The Gwanji Valley is a large wilderness located in southern Hollywood. It has a varied climate, ranging from jungles to marshlands, which may be the result of pocket dimensions outside of space and time. Such a notion is purely theoretical, but it would explain the dinosaurs and other strange creatures present there.
Originally an isolated valley only reachable by an extensive cave system, the Gwanji Valley now extends over much of southern Hollywood after the effects of the Big One. Much of the landscape lies below sea level, in a series of layers bordered by large cliffs that protect the interior from flooding. With the exception of Underwood, it is the deepest part of Hollywood.
The topmost layer, entirely above sea level, is referred to as the surface world. Most of the region's settlements are on this layer. The next 1500ft is the level called the lowlands, with a thicker atmosphere that makes observation from the surface world close to impossible due to frequent dense mists. The higher oxygen concentration in the atmosphere of the lowlands has allowed insects to grow to sizes to rival those of the dinosaurs also native to this layer.
After the lowlands is subterra, where the local flora and fauna have adapted to the low-light environment. Crustaceans and other, more bizarre forms of life dominate this region. Despite their often fearsome appearances, many creatures at this level are lithovores, consuming minerals to survive. The valley connects beneath the ocean at this level, through a vast cavern network.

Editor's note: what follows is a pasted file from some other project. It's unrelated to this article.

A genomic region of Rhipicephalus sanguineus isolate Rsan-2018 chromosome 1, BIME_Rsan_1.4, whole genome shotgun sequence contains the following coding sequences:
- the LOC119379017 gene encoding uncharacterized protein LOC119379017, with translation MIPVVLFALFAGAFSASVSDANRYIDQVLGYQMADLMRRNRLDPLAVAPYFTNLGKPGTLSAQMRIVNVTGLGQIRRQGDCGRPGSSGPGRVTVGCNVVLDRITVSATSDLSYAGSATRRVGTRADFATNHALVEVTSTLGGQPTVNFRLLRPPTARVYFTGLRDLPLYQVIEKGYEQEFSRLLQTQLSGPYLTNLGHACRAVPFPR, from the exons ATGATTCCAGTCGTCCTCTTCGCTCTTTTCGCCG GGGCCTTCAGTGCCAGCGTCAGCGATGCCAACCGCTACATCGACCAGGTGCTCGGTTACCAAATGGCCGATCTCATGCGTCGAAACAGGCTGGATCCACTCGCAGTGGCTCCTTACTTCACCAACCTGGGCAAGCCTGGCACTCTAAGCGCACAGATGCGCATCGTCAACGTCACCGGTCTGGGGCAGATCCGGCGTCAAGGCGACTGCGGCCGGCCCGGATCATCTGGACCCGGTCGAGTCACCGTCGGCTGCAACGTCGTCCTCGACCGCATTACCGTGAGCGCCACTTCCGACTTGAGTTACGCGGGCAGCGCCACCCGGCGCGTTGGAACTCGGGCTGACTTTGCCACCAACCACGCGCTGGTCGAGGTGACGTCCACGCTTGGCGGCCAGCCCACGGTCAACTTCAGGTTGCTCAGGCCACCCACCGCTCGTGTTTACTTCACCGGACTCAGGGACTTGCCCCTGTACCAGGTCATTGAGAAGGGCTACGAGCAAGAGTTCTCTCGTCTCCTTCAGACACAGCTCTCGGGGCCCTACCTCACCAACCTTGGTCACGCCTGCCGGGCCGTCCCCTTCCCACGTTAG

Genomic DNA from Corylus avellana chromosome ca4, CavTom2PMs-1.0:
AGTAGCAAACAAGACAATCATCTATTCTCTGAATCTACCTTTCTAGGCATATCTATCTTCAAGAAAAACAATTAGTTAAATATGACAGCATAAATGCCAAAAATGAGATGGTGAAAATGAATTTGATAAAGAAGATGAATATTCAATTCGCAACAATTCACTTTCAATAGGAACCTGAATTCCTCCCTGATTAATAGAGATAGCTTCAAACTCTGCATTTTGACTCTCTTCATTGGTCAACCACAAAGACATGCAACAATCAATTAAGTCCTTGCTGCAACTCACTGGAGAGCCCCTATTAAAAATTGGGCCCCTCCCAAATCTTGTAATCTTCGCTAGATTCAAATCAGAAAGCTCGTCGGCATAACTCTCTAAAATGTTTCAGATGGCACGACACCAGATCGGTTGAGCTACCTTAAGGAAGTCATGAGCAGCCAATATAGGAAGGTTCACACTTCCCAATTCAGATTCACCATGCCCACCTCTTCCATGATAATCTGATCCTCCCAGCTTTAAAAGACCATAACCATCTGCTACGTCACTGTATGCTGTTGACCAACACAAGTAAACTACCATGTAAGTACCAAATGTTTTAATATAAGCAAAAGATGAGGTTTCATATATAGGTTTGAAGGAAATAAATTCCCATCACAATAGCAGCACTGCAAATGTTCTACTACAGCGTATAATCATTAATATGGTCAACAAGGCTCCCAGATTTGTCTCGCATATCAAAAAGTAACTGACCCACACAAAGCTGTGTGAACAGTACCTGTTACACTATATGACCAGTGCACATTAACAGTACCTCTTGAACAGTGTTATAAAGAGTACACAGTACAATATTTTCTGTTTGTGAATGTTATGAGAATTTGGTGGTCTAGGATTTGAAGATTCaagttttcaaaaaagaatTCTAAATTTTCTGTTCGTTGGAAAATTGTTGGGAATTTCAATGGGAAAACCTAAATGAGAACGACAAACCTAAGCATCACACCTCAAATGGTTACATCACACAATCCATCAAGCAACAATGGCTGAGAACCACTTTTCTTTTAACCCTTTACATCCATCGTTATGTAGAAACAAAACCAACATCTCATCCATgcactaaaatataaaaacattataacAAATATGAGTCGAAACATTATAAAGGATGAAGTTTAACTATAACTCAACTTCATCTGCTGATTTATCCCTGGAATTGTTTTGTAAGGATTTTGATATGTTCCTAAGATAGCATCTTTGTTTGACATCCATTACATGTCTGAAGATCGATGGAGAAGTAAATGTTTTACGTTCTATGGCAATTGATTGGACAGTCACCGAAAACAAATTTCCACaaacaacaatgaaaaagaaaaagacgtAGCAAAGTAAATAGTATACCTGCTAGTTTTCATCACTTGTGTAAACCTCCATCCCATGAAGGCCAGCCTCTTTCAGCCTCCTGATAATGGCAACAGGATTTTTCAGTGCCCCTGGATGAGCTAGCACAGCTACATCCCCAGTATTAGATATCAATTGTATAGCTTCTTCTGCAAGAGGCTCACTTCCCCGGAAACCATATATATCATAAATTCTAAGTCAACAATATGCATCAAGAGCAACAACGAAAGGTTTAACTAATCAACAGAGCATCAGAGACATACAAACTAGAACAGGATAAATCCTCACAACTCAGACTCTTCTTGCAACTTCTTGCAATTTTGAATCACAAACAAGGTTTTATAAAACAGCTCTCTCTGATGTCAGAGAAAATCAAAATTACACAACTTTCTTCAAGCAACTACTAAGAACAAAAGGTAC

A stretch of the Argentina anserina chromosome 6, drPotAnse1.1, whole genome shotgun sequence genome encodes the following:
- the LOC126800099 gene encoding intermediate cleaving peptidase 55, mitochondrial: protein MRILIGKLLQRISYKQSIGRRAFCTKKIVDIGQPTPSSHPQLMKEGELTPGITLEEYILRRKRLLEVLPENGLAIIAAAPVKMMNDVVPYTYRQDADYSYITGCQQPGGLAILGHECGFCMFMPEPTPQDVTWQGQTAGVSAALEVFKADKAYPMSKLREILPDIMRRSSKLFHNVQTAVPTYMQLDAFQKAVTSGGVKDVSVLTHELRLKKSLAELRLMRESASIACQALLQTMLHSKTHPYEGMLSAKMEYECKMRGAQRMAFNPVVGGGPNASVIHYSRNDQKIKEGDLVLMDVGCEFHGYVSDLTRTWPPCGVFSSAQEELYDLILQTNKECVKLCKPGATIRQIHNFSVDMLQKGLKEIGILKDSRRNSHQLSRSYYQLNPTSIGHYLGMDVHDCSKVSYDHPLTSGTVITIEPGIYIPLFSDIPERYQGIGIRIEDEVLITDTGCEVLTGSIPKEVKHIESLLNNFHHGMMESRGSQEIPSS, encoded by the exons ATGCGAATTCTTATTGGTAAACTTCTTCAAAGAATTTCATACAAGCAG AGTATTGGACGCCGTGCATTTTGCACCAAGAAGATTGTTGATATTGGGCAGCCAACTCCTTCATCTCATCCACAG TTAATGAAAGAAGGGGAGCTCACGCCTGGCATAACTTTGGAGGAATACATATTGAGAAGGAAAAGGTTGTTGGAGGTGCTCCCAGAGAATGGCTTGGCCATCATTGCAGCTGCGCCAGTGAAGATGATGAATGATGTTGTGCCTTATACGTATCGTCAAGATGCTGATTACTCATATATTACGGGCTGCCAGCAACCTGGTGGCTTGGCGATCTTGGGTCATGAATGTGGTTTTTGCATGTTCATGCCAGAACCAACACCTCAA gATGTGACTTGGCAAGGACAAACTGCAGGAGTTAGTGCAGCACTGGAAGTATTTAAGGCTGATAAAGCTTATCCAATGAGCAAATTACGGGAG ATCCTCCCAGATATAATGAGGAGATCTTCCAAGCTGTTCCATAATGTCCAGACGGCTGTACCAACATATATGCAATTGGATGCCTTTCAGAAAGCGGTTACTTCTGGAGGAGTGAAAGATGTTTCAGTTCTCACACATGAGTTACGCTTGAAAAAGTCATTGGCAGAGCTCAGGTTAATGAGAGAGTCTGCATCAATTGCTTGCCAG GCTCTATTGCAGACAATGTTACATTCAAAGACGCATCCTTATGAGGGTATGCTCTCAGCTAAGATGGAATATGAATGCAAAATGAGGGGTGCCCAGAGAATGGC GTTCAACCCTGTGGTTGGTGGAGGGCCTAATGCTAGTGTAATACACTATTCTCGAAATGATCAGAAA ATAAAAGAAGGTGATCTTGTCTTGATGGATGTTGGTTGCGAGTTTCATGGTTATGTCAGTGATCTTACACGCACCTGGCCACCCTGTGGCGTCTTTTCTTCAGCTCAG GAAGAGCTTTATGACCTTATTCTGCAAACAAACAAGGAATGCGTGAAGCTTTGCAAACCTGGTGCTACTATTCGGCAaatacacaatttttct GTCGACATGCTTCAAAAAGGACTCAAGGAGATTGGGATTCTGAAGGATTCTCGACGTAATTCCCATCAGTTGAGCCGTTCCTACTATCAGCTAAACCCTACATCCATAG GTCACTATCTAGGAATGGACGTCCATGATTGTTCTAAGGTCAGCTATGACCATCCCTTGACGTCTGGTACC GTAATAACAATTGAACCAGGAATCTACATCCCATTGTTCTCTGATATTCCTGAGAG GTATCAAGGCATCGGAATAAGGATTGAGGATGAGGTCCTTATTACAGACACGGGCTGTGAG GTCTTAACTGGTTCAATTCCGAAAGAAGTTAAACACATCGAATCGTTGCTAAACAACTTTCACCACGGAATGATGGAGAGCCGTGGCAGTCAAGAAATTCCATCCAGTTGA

The final layer, at a depth of greater than 2500ft, is the abyss, which has not been fully documented despite numerous attempts. A number of kaiju have been spotted at this level, and it is suspected there is an underground ocean somewhere within the depths.
First discovered in 91 BBO by director and explorer Cooper Malone, the Gwanji Valley was at first thought to be a "lost world" hidden from the passage of time, allowing prehistoric species to flourish safe from the various extinction events. In the name of science and entertainment, many of the native creatures were imported into Hollywood, and multiple expeditions were made to establish shooting locations. Era of the Lizard (77 BBO), The Lost Expedition (71 BBO), and Journey to the Edge of History (69 BBO) were all filmed within the Valley. It is suspected that Mightosaurus was native to the Valley and found its way outside by following tracks left by the film industry's many expeditions.
After the Big One, the cave system that led to the Valley collapsed into a sinkhole, either expanding the Valley or bringing it from its native timeline into Hollywood's own. The earthquake also revealed new areas of the Valley that had never been seen before, prompting new expeditions to find suitable shooting locations as "dinosaur fever" once again gripped Hollywood. Several permanent outposts were constructed (see below) and almost 50% of expeditions managed to return with minimal loss of life.
Settlements in the Gwanji Valley
- Main article: Challenger Point
A common launching point for expeditions, Challenger Point has grown from a simple riverboat refueling station into a boom town complete with goods and services, even its own post office and town hall.
- Main article: Lindenbrook Station
The lowermost point ever reached unaided and now a site for scientific and cinematographic research, Lindenbrook Station is a cramped outpost that rotates its personnel on a regular basis to avoid any further madness-derived murder sprees.